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Study: Nothing in soil to hinder Packerton Yards development

Published September 24. 2010 05:00PM

There is no prehistoric or historic archaeological resources in the soil at the former Packerton Yards.

During the Carbon County Commissioners' meeting on Thursday, Commissioner William O'Gurek, chairman, said that the county received the results of a geomorphological evaluation at the 59-acre site in Mahoning Township and Lehighton.

"The good news is that there is no potential that the soil contains any prehistoric or archaeological resources," O'Gurek said. "There is nothing down there that would be a hindrance to any development and the bottom line from McCormick and Taylor, (the company hired to complete the study), which they will be reporting to the state is that no additional work is needed."

A report of the findings have been sent to the Pennsylvania Historical and Museum Commission for review. Carbon County can now move forward with the development of the land.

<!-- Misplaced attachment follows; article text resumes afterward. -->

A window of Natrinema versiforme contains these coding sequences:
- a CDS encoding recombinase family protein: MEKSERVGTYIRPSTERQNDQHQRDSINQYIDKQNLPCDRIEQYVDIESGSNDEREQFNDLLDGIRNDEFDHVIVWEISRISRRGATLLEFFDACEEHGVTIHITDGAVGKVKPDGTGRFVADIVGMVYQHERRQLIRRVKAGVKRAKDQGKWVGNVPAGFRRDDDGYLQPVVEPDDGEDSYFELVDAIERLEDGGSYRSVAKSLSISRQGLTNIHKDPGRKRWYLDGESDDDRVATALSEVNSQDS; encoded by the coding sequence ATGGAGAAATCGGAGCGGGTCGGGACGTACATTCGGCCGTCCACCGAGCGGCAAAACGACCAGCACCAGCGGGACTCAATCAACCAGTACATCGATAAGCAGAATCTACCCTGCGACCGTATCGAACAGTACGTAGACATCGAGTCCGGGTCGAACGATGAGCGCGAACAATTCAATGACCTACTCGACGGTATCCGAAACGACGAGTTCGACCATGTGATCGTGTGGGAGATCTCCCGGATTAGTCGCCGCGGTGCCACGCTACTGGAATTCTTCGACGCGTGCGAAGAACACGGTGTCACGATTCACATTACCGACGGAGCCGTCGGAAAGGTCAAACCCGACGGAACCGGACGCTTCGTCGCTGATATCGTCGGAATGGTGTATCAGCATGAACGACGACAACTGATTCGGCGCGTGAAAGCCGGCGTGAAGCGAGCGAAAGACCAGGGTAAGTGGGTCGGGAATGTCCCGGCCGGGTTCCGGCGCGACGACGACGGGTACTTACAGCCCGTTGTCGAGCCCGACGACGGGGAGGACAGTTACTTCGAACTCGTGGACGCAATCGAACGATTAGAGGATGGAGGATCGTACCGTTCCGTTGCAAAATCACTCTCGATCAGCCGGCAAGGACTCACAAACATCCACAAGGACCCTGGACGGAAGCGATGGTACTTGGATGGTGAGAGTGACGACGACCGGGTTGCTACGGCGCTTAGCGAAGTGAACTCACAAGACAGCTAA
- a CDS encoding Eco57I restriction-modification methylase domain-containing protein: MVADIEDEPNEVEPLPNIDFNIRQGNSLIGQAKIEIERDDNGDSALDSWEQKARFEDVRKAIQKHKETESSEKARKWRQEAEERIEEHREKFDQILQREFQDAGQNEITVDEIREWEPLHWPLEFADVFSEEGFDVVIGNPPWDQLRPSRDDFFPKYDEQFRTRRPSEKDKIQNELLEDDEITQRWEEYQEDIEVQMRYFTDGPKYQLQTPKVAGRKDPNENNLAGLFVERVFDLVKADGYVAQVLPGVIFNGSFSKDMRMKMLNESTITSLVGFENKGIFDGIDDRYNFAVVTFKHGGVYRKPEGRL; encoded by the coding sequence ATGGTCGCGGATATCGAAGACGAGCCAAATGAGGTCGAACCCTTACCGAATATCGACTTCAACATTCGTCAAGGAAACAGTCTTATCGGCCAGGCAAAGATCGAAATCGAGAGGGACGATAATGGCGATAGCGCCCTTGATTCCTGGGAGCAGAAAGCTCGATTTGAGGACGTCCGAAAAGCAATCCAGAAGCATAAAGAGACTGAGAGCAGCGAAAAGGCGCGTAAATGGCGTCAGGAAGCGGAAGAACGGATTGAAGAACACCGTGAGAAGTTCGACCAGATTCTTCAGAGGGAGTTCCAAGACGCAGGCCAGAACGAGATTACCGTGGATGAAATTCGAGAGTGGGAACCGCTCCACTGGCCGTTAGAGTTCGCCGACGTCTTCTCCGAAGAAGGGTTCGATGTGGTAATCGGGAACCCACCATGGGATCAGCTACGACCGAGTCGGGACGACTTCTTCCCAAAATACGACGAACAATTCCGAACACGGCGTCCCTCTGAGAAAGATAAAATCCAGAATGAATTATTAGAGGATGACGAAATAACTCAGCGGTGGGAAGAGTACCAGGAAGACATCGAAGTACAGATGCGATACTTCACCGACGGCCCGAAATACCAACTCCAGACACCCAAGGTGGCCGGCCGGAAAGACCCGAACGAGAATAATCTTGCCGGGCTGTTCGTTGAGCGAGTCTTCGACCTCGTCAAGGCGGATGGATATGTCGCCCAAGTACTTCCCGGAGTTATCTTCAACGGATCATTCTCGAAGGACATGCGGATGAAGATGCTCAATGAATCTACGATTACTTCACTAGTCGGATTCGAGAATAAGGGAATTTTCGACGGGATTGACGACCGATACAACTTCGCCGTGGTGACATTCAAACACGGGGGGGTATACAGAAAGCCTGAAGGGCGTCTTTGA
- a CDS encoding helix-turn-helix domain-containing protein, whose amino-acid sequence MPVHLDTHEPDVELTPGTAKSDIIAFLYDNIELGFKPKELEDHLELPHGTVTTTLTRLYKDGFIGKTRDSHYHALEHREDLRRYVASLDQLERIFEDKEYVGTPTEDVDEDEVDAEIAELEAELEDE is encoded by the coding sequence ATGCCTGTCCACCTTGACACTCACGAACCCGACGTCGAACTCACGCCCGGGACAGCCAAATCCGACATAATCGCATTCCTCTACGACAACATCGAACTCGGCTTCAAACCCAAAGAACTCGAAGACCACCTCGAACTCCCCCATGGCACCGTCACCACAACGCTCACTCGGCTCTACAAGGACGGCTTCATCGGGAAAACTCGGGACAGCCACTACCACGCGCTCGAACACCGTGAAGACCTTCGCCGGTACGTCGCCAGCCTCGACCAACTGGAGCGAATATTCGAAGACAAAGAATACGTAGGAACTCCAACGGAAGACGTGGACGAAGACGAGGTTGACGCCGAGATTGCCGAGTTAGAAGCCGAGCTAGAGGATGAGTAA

Carbon County was forced to spend $21,891.89 to complete the study as a result of a 2006 court action filed by Thomas Zimmerman IV of Nesquehoning against the county. Zimmerman told the court about the archaeological and historical significance of the property.

The state historic preservation office then sent a letter to Carbon in March 2010, stating that a phase 1 archaeological investigation must be completed on the site.

In June, the county moved forward on hiring McCormick and Taylor to complete the study.

At that time, O'Gurek and Commissioner Charles Getz spoke out about how they felt the study was just costing the county money that it shouldn't have to spend.

The industrialization of the former Packerton Yards site has been in the works since 2002, when Getz and O'Gurek included the project as part of their campaign.

On Feb. 25, 2005, the county purchased the site from Joseph and Betty Zaprazny at a cost of $350,000.

Since then, the board has worked with state and federal officials to secure millions of dollars in funding to use for developing the site.

In a related matter, four members of the Carbon County Constitutionalists submitted a letter asking O'Gurek to provide information and case law that states that the county's decision to develop Packerton Yards into a business park is constitutional.

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